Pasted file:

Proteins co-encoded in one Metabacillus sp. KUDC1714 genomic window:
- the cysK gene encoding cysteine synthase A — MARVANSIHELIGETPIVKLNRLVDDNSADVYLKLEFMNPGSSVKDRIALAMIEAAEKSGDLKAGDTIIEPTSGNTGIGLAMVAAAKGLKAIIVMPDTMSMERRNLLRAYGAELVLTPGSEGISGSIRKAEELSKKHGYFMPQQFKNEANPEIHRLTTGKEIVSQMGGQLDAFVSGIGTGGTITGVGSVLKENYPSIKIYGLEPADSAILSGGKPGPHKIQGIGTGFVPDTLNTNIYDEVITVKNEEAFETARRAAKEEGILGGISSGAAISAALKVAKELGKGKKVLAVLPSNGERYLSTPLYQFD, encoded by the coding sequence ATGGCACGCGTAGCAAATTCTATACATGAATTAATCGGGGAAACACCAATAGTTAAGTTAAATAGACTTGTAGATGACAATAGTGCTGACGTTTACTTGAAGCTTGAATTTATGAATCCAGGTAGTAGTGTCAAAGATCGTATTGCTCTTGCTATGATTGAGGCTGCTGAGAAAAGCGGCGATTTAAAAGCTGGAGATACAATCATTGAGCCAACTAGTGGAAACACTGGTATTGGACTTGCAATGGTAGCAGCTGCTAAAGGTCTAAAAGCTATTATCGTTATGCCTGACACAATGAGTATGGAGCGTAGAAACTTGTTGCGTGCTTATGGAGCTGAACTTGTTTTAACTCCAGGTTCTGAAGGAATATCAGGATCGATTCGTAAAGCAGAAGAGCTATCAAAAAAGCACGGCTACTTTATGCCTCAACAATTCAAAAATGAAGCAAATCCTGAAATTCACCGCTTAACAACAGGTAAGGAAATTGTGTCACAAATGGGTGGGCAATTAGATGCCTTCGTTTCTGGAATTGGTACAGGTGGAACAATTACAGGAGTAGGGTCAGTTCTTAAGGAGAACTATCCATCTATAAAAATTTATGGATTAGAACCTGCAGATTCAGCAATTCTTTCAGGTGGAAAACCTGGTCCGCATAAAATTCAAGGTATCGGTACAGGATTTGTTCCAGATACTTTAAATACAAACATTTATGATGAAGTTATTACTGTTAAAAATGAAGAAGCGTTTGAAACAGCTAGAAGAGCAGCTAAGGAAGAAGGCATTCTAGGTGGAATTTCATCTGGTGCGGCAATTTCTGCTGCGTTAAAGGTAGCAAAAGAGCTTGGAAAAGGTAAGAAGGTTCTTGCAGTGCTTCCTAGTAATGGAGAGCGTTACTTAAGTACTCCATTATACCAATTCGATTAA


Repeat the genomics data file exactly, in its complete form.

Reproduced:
Proteins co-encoded in one Metabacillus sp. KUDC1714 genomic window:
- the cysK gene encoding cysteine synthase A — MARVANSIHELIGETPIVKLNRLVDDNSADVYLKLEFMNPGSSVKDRIALAMIEAAEKSGDLKAGDTIIEPTSGNTGIGLAMVAAAKGLKAIIVMPDTMSMERRNLLRAYGAELVLTPGSEGISGSIRKAEELSKKHGYFMPQQFKNEANPEIHRLTTGKEIVSQMGGQLDAFVSGIGTGGTITGVGSVLKENYPSIKIYGLEPADSAILSGGKPGPHKIQGIGTGFVPDTLNTNIYDEVITVKNEEAFETARRAAKEEGILGGISSGAAISAALKVAKELGKGKKVLAVLPSNGERYLSTPLYQFD, encoded by the coding sequence ATGGCACGCGTAGCAAATTCTATACATGAATTAATCGGGGAAACACCAATAGTTAAGTTAAATAGACTTGTAGATGACAATAGTGCTGACGTTTACTTGAAGCTTGAATTTATGAATCCAGGTAGTAGTGTCAAAGATCGTATTGCTCTTGCTATGATTGAGGCTGCTGAGAAAAGCGGCGATTTAAAAGCTGGAGATACAATCATTGAGCCAACTAGTGGAAACACTGGTATTGGACTTGCAATGGTAGCAGCTGCTAAAGGTCTAAAAGCTATTATCGTTATGCCTGACACAATGAGTATGGAGCGTAGAAACTTGTTGCGTGCTTATGGAGCTGAACTTGTTTTAACTCCAGGTTCTGAAGGAATATCAGGATCGATTCGTAAAGCAGAAGAGCTATCAAAAAAGCACGGCTACTTTATGCCTCAACAATTCAAAAATGAAGCAAATCCTGAAATTCACCGCTTAACAACAGGTAAGGAAATTGTGTCACAAATGGGTGGGCAATTAGATGCCTTCGTTTCTGGAATTGGTACAGGTGGAACAATTACAGGAGTAGGGTCAGTTCTTAAGGAGAACTATCCATCTATAAAAATTTATGGATTAGAACCTGCAGATTCAGCAATTCTTTCAGGTGGAAAACCTGGTCCGCATAAAATTCAAGGTATCGGTACAGGATTTGTTCCAGATACTTTAAATACAAACATTTATGATGAAGTTATTACTGTTAAAAATGAAGAAGCGTTTGAAACAGCTAGAAGAGCAGCTAAGGAAGAAGGCATTCTAGGTGGAATTTCATCTGGTGCGGCAATTTCTGCTGCGTTAAAGGTAGCAAAAGAGCTTGGAAAAGGTAAGAAGGTTCTTGCAGTGCTTCCTAGTAATGGAGAGCGTTACTTAAGTACTCCATTATACCAATTCGATTAA